Extending the Benefits of the Cloud to Healthcare Revenue Cycle Operations

The following post first appeared August 20, 2020 on the AWS Startups Blog

Author: Varun Ganapathi, Co-Founder and CTO, Alpha Health


Businesses of all sizes and from every industry have come to understand the benefits of embracing a cloud approach to computing, from immediate access to massive computing power to IT infrastructure costs that scale in alignment with business activity. While many may assume that the benefits of the cloud may stop with the IT department, solutions that build on the cloud can extend these same benefits to other areas of operations. In fact, my company, Alpha Health, is doing just that in healthcare revenue cycle management (RCM).

Healthcare reform has been a hot-button political issue for decades for good reason. Healthcare in America is deeply complex, and as a result, highly expensive. The U.S. spent about $3.6 trillion on healthcare in 2018 according to the Centers for Medicare and Medicaid Services. Recent studies have found that fully one-quarter of healthcare spending in the U.S. is wasteful. Administrative costs, which include medical billing and claims processing, contribute the most significant share of that wasteful spending. A recent JAMA study estimated that this administrative complexity accounts for $266 billion in wasted spending annually.

Henry Ford once said, “Don’t find fault, find a remedy. Anybody can complain.” Financial complexity in healthcare with countless codes and complicated steps for billing and reimbursement is easy to complain about. “Fixing” the complexity in our healthcare system will likely require massive national healthcare policy reform and take decades to achieve. We simply can’t afford to wait. At Alpha Health, we believe every dollar spent on healthcare matters and our mission is to remedy the financial complexity that is crippling healthcare in the U.S.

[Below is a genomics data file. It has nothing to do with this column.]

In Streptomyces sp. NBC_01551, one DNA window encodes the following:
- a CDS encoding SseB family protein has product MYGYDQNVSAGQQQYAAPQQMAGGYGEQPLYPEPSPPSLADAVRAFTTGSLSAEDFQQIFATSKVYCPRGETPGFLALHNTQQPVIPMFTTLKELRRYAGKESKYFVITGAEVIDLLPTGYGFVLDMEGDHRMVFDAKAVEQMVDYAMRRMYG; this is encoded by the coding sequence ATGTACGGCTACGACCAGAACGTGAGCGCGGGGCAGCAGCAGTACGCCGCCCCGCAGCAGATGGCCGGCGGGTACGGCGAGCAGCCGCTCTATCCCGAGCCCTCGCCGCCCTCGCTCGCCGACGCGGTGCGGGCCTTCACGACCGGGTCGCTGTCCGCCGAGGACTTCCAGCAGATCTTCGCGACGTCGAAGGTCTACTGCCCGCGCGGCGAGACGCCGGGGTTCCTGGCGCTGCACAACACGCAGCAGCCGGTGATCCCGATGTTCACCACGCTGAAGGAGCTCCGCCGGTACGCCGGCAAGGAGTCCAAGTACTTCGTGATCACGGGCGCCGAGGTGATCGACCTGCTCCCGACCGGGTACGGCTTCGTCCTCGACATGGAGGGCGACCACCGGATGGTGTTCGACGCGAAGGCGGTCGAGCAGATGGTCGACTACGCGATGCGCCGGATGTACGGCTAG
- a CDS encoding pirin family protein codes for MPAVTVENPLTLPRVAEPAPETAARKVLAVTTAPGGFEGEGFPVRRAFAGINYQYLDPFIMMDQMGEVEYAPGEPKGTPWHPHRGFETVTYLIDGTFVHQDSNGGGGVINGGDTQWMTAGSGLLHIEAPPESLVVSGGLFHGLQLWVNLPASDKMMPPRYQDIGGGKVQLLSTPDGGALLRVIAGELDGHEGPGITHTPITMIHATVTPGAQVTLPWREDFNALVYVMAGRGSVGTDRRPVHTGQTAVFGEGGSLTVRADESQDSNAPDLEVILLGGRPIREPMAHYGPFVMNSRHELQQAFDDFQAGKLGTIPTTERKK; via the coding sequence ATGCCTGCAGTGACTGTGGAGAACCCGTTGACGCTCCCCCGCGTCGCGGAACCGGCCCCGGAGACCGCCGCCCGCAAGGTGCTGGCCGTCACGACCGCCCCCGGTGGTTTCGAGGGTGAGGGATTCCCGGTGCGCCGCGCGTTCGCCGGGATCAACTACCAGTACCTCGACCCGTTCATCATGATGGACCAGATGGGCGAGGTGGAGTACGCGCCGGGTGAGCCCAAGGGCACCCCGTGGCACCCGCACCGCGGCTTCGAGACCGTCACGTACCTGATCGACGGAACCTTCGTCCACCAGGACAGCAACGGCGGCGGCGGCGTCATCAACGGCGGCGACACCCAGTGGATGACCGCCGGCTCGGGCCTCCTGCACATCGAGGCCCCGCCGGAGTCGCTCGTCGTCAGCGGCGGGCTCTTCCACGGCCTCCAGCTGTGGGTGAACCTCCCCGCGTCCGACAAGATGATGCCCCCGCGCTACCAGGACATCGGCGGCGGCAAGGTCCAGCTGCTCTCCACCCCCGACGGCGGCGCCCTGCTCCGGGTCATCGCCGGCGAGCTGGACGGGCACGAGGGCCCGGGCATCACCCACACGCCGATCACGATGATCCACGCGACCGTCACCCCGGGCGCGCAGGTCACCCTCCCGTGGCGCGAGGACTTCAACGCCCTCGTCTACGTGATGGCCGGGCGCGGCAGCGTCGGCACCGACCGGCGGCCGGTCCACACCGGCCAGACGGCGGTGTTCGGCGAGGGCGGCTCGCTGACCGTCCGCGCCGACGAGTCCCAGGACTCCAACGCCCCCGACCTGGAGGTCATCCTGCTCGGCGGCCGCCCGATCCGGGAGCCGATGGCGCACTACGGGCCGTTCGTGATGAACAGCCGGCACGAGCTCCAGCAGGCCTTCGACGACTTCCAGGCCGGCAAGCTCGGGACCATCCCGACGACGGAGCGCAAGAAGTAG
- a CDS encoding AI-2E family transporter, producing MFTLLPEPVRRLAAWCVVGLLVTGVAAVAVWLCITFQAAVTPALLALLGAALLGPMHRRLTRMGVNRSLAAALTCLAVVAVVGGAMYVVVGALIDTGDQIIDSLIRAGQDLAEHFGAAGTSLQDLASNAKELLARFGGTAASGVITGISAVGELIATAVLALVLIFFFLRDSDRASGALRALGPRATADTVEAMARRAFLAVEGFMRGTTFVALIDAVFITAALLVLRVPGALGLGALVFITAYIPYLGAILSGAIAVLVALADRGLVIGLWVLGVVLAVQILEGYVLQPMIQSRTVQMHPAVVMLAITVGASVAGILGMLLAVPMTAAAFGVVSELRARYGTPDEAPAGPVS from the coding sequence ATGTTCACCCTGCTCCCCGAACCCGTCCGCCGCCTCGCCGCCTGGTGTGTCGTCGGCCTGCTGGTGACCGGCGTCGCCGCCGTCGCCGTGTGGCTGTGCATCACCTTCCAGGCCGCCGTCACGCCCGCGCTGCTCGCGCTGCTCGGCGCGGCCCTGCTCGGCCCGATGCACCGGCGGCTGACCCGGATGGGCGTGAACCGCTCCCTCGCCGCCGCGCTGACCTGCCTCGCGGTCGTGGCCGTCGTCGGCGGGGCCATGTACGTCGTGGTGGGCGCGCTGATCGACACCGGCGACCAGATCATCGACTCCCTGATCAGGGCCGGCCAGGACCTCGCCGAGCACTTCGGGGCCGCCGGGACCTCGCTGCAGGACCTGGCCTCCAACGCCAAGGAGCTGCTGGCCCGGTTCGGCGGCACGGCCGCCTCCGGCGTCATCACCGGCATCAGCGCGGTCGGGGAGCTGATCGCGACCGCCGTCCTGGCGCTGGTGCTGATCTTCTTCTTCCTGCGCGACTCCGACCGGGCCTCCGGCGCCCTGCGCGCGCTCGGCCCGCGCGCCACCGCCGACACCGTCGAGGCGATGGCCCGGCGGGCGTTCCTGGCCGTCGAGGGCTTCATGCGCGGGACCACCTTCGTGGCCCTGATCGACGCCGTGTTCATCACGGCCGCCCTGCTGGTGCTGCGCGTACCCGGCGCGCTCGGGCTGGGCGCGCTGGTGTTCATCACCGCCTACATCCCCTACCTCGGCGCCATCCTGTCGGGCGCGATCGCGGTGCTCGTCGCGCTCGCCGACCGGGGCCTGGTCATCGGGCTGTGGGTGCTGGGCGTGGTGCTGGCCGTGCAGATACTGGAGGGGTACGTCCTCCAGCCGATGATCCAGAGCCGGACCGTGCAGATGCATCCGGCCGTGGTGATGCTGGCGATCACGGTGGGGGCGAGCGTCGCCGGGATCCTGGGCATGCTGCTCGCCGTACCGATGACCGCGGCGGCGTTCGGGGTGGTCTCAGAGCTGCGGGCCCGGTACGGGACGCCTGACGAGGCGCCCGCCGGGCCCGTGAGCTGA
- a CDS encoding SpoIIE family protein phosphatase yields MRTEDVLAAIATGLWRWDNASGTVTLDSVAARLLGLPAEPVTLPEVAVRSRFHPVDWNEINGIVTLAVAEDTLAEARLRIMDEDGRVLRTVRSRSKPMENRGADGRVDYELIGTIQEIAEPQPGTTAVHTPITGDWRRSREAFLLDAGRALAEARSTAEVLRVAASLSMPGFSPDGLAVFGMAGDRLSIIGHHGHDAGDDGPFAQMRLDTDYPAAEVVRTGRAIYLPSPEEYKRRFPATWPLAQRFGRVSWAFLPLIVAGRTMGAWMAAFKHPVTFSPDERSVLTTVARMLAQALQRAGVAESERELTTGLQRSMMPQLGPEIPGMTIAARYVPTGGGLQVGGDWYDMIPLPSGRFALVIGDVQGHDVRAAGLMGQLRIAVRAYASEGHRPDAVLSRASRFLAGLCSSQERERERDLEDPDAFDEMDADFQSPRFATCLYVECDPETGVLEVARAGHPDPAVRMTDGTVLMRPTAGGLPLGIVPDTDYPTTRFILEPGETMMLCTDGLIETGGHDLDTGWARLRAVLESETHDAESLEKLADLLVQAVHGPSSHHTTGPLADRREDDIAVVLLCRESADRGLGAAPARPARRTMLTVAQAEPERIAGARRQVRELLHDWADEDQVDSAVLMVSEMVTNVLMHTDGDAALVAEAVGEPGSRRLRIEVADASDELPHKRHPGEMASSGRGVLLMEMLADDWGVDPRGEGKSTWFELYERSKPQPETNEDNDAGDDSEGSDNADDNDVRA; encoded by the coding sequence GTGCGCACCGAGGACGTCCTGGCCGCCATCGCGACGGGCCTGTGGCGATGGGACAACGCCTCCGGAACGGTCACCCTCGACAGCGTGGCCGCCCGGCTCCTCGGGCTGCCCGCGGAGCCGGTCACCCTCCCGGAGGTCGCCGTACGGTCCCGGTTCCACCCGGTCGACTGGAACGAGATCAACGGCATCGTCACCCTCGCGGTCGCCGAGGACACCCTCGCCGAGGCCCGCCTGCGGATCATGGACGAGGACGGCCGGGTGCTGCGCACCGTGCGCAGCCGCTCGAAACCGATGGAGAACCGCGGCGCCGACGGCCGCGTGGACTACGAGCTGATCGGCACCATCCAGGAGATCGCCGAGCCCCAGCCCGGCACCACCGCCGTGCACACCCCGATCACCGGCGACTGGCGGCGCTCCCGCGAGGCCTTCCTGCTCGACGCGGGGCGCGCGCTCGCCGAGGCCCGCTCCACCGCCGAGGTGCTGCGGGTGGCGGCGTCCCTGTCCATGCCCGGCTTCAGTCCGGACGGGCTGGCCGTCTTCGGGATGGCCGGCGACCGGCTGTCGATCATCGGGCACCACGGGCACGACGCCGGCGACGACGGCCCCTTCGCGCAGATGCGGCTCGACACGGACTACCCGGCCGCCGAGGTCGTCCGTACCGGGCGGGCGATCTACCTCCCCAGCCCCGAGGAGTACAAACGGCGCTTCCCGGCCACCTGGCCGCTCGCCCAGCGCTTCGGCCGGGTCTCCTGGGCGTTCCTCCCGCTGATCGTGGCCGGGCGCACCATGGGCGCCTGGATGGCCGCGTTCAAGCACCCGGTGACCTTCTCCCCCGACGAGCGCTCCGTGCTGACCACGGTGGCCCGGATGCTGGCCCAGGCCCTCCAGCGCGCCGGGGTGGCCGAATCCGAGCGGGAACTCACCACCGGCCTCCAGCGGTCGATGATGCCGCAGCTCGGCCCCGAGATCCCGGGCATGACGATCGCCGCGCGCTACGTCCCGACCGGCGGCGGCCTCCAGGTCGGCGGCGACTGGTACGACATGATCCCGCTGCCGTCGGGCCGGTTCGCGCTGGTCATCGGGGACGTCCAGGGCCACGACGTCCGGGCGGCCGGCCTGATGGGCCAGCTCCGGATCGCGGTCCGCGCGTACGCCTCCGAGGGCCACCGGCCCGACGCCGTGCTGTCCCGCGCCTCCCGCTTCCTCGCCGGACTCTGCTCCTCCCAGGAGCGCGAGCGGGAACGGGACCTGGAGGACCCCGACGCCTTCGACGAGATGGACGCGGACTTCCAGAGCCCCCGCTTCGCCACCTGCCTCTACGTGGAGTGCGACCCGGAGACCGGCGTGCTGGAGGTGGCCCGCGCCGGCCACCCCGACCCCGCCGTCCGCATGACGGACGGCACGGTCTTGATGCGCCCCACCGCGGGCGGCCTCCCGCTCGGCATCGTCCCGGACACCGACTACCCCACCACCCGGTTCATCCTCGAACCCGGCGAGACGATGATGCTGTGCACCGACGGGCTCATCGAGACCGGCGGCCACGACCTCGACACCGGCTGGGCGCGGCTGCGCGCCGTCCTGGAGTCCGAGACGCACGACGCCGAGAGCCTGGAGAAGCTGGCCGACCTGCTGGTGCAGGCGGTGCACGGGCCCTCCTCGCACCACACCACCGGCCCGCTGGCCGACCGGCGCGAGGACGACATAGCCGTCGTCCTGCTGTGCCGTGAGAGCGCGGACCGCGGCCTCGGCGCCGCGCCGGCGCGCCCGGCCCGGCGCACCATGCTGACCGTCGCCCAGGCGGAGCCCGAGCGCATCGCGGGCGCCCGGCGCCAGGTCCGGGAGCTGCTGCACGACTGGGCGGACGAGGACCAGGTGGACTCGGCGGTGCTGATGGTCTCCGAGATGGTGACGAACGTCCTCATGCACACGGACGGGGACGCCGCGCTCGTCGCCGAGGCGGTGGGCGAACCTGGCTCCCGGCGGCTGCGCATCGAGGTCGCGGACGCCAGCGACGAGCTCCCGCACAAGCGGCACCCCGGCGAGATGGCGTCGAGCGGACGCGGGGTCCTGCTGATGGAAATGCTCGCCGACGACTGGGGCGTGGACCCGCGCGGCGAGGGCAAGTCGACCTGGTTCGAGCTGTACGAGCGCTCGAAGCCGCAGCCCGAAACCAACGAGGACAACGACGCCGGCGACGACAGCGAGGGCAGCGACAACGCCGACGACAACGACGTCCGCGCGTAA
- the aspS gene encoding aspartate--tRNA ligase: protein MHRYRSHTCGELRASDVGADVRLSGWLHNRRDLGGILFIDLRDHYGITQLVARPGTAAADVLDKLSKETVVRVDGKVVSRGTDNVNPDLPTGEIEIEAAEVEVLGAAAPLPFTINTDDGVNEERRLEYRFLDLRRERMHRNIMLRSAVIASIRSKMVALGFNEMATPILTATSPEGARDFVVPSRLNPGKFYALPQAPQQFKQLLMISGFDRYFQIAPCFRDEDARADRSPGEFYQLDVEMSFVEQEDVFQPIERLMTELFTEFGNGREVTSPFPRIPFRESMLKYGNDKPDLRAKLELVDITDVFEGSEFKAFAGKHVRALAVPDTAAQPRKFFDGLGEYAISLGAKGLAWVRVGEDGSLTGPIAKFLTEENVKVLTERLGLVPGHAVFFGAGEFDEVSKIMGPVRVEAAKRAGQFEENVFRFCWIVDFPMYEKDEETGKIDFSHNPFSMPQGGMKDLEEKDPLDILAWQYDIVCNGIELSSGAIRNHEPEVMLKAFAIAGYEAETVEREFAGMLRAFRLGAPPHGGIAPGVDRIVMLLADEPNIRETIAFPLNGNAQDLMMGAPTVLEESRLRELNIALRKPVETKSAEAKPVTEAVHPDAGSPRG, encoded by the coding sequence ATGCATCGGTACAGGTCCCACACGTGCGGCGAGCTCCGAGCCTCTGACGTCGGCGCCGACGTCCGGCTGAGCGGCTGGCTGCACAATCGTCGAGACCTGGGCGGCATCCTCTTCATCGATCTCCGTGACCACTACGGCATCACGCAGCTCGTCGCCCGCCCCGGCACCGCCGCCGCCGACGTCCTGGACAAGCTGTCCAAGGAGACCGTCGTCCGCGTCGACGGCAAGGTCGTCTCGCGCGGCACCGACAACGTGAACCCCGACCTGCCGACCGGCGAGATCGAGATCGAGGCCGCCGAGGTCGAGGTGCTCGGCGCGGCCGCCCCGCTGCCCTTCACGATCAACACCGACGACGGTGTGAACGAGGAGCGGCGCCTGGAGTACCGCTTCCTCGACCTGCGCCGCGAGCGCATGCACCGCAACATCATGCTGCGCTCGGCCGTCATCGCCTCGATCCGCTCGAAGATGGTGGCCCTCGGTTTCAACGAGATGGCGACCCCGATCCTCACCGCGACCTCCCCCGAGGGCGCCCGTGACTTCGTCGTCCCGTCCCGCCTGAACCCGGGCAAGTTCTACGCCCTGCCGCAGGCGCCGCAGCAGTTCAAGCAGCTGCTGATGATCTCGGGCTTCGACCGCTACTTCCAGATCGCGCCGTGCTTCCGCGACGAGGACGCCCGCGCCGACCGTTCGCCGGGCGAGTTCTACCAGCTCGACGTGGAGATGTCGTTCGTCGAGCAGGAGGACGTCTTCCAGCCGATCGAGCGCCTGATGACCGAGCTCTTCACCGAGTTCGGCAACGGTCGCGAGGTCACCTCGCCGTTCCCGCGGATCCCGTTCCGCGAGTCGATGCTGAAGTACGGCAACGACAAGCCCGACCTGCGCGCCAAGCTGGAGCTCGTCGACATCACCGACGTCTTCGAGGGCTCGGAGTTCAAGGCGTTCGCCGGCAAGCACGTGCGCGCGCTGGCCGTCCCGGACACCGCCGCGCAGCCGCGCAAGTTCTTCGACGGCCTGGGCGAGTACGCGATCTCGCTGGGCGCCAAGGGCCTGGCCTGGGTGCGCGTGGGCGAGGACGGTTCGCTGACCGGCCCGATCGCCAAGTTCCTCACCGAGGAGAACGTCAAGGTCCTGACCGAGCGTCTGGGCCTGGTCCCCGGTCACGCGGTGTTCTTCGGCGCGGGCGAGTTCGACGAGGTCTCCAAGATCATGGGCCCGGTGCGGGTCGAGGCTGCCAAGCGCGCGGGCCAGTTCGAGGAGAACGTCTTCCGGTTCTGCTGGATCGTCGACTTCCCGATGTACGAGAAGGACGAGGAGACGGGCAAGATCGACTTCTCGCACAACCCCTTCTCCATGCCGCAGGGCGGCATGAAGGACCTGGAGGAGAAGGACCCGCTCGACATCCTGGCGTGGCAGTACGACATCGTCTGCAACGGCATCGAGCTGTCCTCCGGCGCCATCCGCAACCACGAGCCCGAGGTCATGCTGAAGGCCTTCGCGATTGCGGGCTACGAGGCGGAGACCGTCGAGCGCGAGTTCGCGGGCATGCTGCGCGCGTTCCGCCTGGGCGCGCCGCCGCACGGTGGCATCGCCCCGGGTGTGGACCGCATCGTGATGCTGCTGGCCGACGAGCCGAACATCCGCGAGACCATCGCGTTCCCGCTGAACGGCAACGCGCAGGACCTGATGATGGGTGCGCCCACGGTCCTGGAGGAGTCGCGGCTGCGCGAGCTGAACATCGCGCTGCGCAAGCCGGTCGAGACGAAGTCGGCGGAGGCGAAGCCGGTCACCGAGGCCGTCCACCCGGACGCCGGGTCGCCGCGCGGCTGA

Our team developed new approaches and built technology from the ground up that is purpose-built to automate revenue cycle operations for healthcare. We call our solution Unified Automation and we built it on Amazon Web Services (AWS) for a number of reasons. AWS’ HiTrust and HIPAA compliant cloud provides healthcare organizations with immediate peace of mind. Building our solution on AWS bakes this high degree of security and compliance into our solution as well. But security is just the most obvious example. Below are a few more specific ways Alpha Health’s Unified Automation extends the benefits of a cloud approach to revenue cycle operations in healthcare:

Big Financial Wins

A major reason cloud computing saw rapid, widespread adoption is because it minimizes an organization’s need to invest in physical hardware and other fixed costs. Access to on-demand computing power and capacity through the cloud allows these expenses to scale directly with operations. Likewise, Alpha Health can help health systems minimize the need to invest in a cumbersome patchwork of different technologies and services that may still require armies of staff or consultants to use.

Additionally, using cloud-based automation to better align costs to revenue creates better financial health for healthcare. Many health systems operate with massive fixed or pseudo-fixed costs, this often creates an incentive to maximize procedures or laboratory tests with higher margins that provide the revenues to offset these fixed costs. When this dynamic overshadows simply doing whatever is best for patients, the quality of care can suffer. Health systems that proactively look for ways to restructure costs and keep them aligned with operational expenses ultimately protect their organization’s ability to put patients first while also protecting their bottomline. Finally, Alpha Health also uses a shared-value model so the more work health systems automate, the more they save. Financially, everybody wins.

Building Flexibility

Before cloud computing, computers, servers and other hardware often sat idle until it was needed to support a spike in demand for computing power or capacity. When work volumes normalized, those resources would sit idle until the next spike in activity occurred. Shifting to the cloud eliminates the need to invest in “stand by” resources since additional computing power and capacity is available “on demand” through the cloud.

Similarly, revenue cycle leaders without a good cloud-based automation partner may find that spikes in demand lead to the expensive and demoralizing cycle of going through layoffs one month only to be faced with trying to hire and train new employees as quickly as possible just a few months down the line. Revenue cycle operations are traditionally highly manual and work intensive, meaning health systems usually have hundreds if not thousands of employees working in revenue cycle operations so the business ramifications of volatility in demand can not be overstated.